Content serves a variety of roles in the online marketing sphere. It’s an authority establisher, getting more people to see and trust your brand, it’s a sales engine, encouraging more people to buy your products and services, and it’s a rank builder, helping your website rank higher in Google and Bing. Even in that last function, content serves multiple roles–it exists as a page that Google can index and rank, it contributes to the overall authority and relevance of your domain, and it can earn inbound links that serve as third-party indicators of your domain’s perceived trust, relevance, and authority.
Inbound links are vital to the success of your SEO strategy, but earning them through the strength of your content alone can be painfully frustrating, though this is what Google recommends. Most successful link building strategies strike a balance between attracting links naturally from the strength of your on-site content and tactically building external links on other websites through guest posts and contributions of other forms of content; the latter is reliable but time consuming, and the former lives or dies by the quality of your content and reach of your audience. Develop a piece worth sharing and you could earn hundreds of authoritative links, but fail to meet that threshold and you could end up with nothing.
Creating content that attracts links on its own merits requires slightly different attention than content solely focused on earning conversions, or solely developed to build your brand’s reputation. Ideally, you’ll be able to craft a balance that serves all of content’s possible marketing functions, but to start getting more links, you’ll have to focus on the following strategies at a minimum.
1. Be Original
This is the first rule, and it applies to almost every possible use for content in the online marketing world. You have to be original, or you might as well save your effort. There’s no need to duplicate a piece of content that’s already been published–potential readers will see your brand as derivative or repetitive for the redundancy. You don’t have to invent a new subject, but if you use an old subject, you have to approach it in new and dynamic ways.
Going along with the “originality” theme, if you want your piece to get links, you have to offer information, insights, or opinions that no one has offered before. This usually manifests as original research, such as data from a survey or experimental results. Remember, people linking to your piece will do so to validate their own references to this data. Make sure your information is accurate, significant, and uniquely available through your piece alone.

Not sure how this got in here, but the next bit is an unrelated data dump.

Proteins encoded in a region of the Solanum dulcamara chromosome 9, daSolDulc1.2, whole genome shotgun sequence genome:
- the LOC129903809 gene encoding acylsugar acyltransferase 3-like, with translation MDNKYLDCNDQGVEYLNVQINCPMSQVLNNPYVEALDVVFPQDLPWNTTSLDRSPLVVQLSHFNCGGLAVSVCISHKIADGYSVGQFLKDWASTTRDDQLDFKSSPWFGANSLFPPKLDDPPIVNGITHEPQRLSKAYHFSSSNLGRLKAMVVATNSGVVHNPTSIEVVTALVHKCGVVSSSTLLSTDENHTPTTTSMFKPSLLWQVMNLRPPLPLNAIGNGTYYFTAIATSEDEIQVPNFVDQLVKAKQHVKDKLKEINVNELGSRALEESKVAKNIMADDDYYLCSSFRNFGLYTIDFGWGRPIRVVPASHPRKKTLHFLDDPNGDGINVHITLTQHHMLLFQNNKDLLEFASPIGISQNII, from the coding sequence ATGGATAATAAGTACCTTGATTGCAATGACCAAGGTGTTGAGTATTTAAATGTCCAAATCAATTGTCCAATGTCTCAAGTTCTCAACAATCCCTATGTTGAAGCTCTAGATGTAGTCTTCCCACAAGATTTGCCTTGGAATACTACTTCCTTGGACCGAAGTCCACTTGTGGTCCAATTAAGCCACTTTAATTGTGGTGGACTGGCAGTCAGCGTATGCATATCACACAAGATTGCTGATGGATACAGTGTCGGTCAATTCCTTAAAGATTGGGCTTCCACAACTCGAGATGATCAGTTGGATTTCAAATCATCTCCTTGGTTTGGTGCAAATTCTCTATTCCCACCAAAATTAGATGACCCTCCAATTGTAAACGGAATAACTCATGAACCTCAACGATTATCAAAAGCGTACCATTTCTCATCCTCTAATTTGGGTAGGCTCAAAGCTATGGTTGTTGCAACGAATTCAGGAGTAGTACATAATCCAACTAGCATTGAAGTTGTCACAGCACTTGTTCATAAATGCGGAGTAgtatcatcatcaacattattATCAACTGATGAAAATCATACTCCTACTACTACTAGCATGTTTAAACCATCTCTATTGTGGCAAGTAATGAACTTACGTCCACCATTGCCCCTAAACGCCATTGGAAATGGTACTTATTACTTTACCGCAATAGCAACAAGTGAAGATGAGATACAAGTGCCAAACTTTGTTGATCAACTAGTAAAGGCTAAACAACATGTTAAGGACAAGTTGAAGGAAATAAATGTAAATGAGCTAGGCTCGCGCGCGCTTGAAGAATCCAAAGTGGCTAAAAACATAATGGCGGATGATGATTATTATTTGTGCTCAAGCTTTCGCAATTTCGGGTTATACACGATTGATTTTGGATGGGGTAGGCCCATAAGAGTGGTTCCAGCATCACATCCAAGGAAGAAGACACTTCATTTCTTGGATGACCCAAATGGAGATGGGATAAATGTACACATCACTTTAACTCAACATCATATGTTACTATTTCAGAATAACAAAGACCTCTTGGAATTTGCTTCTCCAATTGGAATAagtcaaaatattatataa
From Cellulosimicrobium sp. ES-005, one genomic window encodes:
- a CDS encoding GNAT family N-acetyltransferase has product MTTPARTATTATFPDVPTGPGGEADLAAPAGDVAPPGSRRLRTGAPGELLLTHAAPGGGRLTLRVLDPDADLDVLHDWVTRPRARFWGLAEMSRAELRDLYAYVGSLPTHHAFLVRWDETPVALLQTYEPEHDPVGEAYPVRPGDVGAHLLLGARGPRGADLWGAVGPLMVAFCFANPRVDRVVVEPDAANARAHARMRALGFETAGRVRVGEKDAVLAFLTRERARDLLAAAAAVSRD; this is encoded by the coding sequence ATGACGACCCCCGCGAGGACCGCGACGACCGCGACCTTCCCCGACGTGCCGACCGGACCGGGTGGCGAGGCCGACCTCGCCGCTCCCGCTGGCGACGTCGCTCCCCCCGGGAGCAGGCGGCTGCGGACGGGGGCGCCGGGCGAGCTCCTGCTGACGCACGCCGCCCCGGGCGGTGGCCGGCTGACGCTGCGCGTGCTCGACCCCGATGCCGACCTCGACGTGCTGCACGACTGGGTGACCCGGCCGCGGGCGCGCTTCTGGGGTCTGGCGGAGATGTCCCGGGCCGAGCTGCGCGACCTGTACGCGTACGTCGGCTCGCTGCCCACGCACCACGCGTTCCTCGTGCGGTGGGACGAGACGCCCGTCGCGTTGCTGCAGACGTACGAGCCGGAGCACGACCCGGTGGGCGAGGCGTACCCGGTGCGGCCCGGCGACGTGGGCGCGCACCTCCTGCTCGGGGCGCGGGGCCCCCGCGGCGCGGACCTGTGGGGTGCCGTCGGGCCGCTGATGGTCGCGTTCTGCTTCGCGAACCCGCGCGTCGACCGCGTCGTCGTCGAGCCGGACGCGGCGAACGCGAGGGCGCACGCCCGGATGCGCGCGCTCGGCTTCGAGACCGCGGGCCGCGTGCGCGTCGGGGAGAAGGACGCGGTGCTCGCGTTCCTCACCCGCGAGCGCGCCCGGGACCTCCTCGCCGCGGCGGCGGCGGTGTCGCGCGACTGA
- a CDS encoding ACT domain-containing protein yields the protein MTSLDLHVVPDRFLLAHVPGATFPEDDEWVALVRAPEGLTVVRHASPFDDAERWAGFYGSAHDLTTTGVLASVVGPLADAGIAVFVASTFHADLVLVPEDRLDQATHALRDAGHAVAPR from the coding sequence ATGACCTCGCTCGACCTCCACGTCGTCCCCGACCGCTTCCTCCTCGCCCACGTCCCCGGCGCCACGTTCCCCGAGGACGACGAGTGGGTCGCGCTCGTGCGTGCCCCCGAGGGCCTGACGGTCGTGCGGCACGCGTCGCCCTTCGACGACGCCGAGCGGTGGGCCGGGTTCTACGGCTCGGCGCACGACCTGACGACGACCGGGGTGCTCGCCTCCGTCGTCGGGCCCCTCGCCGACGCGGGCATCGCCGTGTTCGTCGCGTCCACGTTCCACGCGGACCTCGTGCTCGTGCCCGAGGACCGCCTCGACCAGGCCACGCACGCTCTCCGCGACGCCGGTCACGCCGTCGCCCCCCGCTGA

2. Surprise People
It helps if your piece surprises people in some way (perhaps through a new revelation or a shocking set of data), for several reasons. First, the sense of surprise naturally makes people share your content more, resulting in a wider reach and a higher inbound link potential. Second, it naturally makes your content more linkable. Consider a third party source who wants to write about your surprising claim–they’ll likely cite you to prove they aren’t making things up! You also open the door to rebuttals and counterarguments–which are almost always a good thing for your brand’s visibility.
3. Include an Emotional Appeal
Try to make your content more emotionally relevant by including elements of fear, elation, sadness, sympathy, or outrage. Strong emotions make people more likely to share content, and more shares lead to more visibility and eventually more links. Plus, your emotional charge will make your piece more compelling and more memorable (which is handy for long-term link returns on your investment).
4. Be as Detailed as Possible
Include lots of details in your piece–the more the better. That means including primary research, secondary research, citing outside sources, including screenshots and videos to illustrate your points when appropriate, and providing examples to clarify your ideas. This is going to help you attract links in several ways. First, you’ll provide more raw information that people can cite, increasing the possibility that your piece will be relevant to someone. Second, you’ll make your piece more interesting and engaging for readers. Finally, your piece will serve as a more thorough guide on its subjet, making your piece a more attractive source for subsequent follow-up or rebuttal pieces.
5. Syndicate Effectively
No matter how good your content is, odds are low that people will be able to find it without a bit of help. Even if your piece is highly sharable, with the potential to go viral, someone still needs to introduce it to that initial audience of sharers–and that someone is you. When you first publish your content, push it out on as many social channels as are relevant to your brand, and don’t stop there. Get your team members, partners, and affiliates to share it out as well. Then, put your piece in circulation with an ongoing syndication program to revitalize interest in it. For more ideas on ways to syndicate your content, see The Ultimate Tactical Checklist for Promoting Your Next Blog Post.
Even after reading this guide and committing yourself to improving the linkability of your content, don’t expect your results to turn around overnight. It’s going to take you some time to figure out what works best for your audience and your brand, and some practice to get the hang of these tactics. Eventually, you’ll be writing breakout pieces regularly, and you won’t have to worry about the strength or risk of your link building campaign.
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